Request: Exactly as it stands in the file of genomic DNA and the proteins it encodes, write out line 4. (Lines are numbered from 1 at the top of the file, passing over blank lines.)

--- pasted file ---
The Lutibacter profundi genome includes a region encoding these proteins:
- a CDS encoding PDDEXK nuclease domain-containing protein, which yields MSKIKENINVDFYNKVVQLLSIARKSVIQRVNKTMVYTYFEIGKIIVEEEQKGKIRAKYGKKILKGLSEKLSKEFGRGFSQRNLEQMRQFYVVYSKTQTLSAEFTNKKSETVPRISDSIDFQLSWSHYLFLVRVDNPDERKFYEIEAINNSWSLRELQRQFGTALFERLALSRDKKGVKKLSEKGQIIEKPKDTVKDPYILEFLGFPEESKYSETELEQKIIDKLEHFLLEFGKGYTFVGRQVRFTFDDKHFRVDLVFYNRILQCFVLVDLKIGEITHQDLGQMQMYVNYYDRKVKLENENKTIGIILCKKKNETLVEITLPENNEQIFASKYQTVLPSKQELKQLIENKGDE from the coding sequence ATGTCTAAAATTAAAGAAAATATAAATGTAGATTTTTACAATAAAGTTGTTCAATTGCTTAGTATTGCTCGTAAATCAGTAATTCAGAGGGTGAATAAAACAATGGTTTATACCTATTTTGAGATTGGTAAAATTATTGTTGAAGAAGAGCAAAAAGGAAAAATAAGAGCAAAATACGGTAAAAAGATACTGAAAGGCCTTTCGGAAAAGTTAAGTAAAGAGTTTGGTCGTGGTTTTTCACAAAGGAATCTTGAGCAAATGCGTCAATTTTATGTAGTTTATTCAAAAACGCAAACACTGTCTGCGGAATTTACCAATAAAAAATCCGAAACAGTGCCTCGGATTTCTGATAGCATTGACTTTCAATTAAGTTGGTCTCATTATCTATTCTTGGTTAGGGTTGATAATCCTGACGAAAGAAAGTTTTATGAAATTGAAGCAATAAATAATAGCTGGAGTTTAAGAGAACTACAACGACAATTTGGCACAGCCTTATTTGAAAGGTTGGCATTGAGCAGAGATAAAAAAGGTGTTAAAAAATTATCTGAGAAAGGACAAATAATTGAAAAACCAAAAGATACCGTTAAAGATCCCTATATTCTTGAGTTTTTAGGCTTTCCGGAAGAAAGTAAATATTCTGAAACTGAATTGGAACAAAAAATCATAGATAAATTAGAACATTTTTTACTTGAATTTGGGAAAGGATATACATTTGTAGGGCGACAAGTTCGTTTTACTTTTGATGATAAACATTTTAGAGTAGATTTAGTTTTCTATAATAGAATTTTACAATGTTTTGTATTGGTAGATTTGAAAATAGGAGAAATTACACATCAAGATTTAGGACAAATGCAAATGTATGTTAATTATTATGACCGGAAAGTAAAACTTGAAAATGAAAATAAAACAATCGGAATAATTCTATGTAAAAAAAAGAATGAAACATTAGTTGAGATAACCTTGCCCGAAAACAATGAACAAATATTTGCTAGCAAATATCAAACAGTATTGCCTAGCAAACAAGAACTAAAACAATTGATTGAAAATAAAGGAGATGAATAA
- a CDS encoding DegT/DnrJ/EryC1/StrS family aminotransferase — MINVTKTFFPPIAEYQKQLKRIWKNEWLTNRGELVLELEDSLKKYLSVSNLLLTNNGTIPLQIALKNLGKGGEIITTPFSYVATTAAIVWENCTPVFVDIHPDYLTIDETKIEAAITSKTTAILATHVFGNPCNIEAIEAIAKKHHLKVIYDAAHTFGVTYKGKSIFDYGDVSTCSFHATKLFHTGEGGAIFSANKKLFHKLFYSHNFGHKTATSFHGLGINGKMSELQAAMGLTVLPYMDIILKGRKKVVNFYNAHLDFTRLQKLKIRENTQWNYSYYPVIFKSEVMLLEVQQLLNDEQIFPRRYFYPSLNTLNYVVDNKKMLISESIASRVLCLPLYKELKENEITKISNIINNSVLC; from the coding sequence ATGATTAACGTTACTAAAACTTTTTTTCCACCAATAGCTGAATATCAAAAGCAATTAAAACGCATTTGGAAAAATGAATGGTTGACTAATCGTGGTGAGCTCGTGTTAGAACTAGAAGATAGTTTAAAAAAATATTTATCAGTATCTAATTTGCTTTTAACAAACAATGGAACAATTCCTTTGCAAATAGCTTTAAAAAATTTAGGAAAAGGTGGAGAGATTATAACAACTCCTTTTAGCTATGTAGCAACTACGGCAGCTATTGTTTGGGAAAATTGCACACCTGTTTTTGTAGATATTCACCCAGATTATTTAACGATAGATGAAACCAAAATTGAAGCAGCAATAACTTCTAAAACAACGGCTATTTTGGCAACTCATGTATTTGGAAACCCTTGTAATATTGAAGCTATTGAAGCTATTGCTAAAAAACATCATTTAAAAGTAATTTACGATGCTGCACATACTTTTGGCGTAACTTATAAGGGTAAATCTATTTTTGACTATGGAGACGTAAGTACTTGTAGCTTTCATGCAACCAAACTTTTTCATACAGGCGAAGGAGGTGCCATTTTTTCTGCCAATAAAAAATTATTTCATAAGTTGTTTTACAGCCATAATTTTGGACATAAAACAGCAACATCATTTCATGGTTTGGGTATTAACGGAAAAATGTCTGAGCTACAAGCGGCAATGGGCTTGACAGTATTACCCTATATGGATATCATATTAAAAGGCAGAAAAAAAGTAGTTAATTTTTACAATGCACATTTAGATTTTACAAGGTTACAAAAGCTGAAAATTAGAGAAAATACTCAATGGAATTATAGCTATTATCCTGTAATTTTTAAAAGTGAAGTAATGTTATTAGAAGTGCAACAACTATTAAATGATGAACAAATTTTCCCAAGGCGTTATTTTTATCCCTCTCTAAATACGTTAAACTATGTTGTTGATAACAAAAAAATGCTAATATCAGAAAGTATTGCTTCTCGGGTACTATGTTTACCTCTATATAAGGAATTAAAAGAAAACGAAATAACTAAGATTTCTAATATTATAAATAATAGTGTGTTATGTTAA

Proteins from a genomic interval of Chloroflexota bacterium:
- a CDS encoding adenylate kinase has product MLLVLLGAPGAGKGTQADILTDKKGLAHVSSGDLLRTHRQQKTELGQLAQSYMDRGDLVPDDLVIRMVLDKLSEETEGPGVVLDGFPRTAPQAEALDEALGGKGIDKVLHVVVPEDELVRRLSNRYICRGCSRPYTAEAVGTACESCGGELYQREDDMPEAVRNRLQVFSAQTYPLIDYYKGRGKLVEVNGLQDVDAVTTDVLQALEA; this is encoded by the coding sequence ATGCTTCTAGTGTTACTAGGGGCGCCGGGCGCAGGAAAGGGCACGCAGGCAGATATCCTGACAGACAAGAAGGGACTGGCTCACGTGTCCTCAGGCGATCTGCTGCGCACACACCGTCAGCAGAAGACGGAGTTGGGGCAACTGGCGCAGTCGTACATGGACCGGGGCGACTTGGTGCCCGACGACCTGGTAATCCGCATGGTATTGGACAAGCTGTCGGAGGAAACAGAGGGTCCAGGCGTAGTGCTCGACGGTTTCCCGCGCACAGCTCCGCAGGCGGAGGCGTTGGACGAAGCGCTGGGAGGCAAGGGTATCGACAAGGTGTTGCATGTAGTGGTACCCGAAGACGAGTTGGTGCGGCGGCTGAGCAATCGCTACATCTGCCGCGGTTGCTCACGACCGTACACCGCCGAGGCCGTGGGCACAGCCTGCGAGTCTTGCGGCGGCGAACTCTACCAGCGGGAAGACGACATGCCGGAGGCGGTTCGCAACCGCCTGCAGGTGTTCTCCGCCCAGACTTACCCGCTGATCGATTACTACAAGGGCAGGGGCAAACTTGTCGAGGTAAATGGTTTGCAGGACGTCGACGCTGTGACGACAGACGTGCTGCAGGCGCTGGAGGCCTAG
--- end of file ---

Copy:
Proteins from a genomic interval of Chloroflexota bacterium: